Lovely Agnes, the wife of the sculptor, was the muse for this luscious portrait of Nydia, the blind heroine of Pompeii. In his diary, Frederick Warren Allen noted that this was the first of his ideal work exhibited and that the reviews had “brought many good words.” The exhibit he spoke about was the opening show of the Guild of Boston Artists in November 1914, of which he was a founding member. The Concord Art Association in Massachusetts appropriately owns and displays his work today, Concord being the town in which Allen raised his family. CAA was also the venue for an exhibition showing his work in 1928.
One reviewer for that opening exhibit described Nydia as “crisply modeled,” “subtle and thoroughly modern.” (Providence Journal, Oct.24,1915) Modern Art was introduced to Bostonians in the historic Armory Show in 1914. The New York show in 1913 was a turning point for art in America. Abstraction became the popular expression, so sophisticated beautiful traditional art slowly lost appeal to museums and the public.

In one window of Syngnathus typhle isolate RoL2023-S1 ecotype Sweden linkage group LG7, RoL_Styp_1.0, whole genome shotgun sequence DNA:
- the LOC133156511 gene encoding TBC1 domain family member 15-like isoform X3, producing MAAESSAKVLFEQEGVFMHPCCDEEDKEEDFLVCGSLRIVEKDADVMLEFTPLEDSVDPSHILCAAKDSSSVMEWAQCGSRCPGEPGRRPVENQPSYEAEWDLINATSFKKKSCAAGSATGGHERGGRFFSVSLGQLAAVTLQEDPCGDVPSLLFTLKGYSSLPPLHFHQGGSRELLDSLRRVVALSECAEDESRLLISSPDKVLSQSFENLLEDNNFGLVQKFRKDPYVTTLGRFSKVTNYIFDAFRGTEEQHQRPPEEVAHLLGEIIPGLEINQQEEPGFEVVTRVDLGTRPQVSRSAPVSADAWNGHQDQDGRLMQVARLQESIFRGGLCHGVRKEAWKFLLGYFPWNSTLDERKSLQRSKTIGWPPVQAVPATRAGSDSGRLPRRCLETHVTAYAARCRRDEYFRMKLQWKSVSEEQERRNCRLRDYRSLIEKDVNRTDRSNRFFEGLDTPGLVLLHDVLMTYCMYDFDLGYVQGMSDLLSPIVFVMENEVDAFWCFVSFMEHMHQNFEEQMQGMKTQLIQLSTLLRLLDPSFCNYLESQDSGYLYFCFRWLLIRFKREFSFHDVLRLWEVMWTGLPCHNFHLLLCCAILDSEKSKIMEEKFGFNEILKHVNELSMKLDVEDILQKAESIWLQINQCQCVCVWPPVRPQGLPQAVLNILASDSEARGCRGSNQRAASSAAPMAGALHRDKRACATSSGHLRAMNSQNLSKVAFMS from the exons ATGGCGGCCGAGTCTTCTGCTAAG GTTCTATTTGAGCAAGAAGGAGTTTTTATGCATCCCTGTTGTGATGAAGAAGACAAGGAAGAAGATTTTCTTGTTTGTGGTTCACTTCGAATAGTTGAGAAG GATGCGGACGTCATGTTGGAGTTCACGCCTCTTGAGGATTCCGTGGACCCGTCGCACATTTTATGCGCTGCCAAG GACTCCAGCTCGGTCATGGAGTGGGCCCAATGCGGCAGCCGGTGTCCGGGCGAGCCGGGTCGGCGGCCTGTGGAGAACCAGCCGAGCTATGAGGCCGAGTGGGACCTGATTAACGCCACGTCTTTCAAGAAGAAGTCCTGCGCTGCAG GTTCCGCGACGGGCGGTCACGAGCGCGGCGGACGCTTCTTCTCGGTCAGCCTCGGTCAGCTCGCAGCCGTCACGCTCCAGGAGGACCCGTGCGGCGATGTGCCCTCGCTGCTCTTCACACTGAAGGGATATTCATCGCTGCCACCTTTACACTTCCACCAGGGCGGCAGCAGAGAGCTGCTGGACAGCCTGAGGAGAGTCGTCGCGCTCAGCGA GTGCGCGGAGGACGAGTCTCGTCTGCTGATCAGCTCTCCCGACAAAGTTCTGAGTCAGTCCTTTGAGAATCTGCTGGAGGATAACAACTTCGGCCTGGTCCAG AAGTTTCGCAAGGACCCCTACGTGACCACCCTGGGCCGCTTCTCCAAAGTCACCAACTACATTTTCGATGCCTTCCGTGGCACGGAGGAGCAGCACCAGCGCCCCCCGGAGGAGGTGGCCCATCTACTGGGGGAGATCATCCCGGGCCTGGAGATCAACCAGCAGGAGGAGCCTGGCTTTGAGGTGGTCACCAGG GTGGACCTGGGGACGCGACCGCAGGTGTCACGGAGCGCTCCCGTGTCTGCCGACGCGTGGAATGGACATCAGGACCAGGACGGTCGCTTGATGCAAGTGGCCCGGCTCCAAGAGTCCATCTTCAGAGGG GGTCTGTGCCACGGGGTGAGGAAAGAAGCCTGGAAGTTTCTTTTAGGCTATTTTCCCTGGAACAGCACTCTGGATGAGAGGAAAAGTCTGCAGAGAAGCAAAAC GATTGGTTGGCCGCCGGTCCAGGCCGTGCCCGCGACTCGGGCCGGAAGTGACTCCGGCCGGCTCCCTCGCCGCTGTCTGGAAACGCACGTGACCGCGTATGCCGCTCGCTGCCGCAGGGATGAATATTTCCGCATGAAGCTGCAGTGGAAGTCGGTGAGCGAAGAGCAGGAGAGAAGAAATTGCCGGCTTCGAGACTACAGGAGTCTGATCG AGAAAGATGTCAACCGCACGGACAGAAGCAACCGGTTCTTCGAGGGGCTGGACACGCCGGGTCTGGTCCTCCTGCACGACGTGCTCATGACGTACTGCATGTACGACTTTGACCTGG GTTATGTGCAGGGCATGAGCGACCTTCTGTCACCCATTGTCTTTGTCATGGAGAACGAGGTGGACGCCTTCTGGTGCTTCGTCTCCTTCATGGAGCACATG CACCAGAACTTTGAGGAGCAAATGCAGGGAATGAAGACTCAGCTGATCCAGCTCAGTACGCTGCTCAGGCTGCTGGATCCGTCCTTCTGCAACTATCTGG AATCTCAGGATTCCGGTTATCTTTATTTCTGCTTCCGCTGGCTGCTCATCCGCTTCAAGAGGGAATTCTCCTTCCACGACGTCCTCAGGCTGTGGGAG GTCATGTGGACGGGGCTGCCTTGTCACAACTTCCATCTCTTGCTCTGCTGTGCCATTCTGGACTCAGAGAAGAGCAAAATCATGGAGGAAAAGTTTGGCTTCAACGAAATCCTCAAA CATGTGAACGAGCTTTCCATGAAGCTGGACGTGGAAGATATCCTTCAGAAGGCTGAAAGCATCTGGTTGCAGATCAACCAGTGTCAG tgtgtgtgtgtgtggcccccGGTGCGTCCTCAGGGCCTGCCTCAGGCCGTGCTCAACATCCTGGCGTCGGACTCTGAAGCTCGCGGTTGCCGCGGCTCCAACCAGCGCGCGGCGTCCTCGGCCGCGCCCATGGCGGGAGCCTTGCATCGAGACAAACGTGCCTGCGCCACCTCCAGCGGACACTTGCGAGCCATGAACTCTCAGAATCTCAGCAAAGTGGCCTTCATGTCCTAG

Nydia, like Allen’s Primeval Prayer in the same Guild exhibit, had modern elements, simplifying surface prettiness and extraneous details to create an enduring impression more powerful in it’s emotional appeal to the viewer. It was likely this stylistic direction taken by Allen that carried him through the time of upheaval in the Boston art community and secured his place as the new head of the Sculpture Department at the School of the Museum of Fine Arts, a position he held until his retirement in 1957.